That first year, spring of 1999 to spring of 2000, we had some interesting speakers: Pam Chapman spoke on use of color in the garden, Cynthia Drake, an arborist, took us on a walk around Mission Hills pointing out good and poor examples of tree choice, tree location, and tree pruning. Fausto spoke about fertilizer, and Pat Palowski spoke on the Grant School Gekko Garden, Butterflies, and fall planting. David Urban gave us a talk on decorating with natural foliage and Dick Streeper, rosarian, author, and speaker came to enlighten us about roses. We even went to Sandy Rhatigan’s house to hear and see how John Holloway planned and executed the lighting in her garden. It was phenomenal! The club’s first year finale was Pat Welsh, a Del Mar gardener and author of several garden books.

Our second year, 2000-2001, showed a growing membership with more exciting meetings. We not only had our second Garden Walk, but our program vice-president, Barbara Schneider, also found fabulous speakers. Jill Deming spoke on container gardening followed by a hands-on workshop led by Christi Palafox, and Fausto gave us information on various local gardens. Pam Chapman returned to give a chat on keeping a garden journal. One of that year’s highlights was “Tool Man Bob,” also known as Bob Denton. Sadly, he is no longer available for talks. From him we learned how important a well-made tool is as well as learning the value of having the right tool for the right job and the right fit for the person who will use it! Other topics ranged from ornamental grasses to the art of Bonsai. World famous Rene Van Rems spoke on floral arrangements to a standing room only crowd. Vince Lozaneo spoke on responsible pest control. We had the late Ron Searfoss speak on Ikebana and Pam Chapman returned to discuss “Sex in the Garden”! I see flowers quite differently since then; her talk verged on x rated!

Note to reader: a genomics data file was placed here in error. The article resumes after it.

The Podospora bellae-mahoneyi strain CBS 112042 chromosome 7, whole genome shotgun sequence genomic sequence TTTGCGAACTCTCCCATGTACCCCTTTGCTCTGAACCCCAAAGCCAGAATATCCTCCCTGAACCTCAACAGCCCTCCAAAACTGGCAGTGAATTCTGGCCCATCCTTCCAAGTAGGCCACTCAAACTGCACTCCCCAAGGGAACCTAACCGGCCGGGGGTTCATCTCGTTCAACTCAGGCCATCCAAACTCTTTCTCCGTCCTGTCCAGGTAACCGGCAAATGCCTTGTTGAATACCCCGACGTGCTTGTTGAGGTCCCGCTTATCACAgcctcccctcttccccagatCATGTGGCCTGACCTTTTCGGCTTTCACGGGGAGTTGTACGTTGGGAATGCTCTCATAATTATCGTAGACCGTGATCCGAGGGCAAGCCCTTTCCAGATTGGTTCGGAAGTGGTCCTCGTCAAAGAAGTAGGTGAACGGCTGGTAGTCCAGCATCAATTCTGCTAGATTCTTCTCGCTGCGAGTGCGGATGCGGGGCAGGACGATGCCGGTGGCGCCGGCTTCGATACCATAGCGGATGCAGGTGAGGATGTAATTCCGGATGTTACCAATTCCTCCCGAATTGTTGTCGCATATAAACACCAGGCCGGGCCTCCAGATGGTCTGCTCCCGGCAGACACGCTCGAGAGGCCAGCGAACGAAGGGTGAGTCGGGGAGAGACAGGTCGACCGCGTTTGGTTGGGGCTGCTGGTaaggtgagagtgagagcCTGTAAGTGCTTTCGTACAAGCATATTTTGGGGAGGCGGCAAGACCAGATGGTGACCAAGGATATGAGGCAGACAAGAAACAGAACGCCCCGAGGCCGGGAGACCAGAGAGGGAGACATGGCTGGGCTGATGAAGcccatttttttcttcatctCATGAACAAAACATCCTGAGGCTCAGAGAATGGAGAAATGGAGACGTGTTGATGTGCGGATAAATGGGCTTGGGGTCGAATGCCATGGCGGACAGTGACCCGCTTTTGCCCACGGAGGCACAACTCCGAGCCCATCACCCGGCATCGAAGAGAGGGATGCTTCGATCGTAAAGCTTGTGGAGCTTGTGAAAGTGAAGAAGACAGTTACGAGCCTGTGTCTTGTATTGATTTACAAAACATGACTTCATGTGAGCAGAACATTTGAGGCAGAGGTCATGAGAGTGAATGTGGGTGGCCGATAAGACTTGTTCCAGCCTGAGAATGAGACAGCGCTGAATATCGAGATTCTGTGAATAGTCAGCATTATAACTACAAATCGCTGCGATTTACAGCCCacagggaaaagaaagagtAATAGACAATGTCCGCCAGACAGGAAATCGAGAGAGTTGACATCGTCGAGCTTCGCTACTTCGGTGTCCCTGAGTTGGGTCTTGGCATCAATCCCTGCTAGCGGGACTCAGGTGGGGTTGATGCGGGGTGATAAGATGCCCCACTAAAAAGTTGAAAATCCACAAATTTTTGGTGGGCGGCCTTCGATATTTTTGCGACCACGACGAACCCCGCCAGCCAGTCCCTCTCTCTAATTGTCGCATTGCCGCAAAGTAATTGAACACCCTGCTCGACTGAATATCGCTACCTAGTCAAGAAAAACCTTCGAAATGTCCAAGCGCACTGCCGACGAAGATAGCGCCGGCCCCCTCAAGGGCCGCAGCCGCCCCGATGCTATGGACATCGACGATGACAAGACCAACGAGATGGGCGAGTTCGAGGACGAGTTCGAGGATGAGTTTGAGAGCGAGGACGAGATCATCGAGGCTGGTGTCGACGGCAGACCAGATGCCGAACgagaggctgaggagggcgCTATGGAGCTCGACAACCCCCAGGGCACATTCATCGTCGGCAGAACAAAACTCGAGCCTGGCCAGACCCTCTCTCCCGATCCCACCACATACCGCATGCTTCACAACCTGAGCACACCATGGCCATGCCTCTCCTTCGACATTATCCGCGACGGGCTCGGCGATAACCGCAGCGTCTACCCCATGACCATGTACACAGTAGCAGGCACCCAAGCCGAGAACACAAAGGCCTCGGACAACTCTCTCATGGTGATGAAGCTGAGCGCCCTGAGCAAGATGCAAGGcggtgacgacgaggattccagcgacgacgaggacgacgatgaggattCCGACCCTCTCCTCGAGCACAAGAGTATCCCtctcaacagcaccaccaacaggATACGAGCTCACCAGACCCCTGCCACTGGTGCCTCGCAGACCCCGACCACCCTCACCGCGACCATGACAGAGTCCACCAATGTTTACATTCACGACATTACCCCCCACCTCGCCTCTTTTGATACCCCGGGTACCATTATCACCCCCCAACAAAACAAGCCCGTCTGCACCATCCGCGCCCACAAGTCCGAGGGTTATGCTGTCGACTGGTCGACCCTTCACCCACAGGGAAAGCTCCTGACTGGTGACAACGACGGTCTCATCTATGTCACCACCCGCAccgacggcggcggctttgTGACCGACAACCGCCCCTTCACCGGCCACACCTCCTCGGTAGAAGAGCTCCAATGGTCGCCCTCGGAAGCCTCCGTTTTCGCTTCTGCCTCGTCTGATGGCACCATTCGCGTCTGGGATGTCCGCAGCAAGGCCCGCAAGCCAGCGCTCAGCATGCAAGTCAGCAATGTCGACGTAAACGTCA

Meanwhile, we were not only learning and growing; we were also helping the community. We began using our funds to enhance the local landscape and hardscape as well as contributing to education. The money we made on the first Garden Walk was used outside the tennis courts where a drab corner became an attractively landscaped asset. As the years passed, Dick Disraeli decided we needed a committee to decide what we should do with our money. Mary Shelley and Don Rudesill became champions of education programs such as the internship program at Palomar College. Even today we contribute to local schools’ garden programs. The hanging baskets on Washington, Goldfinch, and Falcon are another contribution. We still allocate a portion of our budget to their maintenance. Today we have added tree plantings throughout our local parks and parking strips.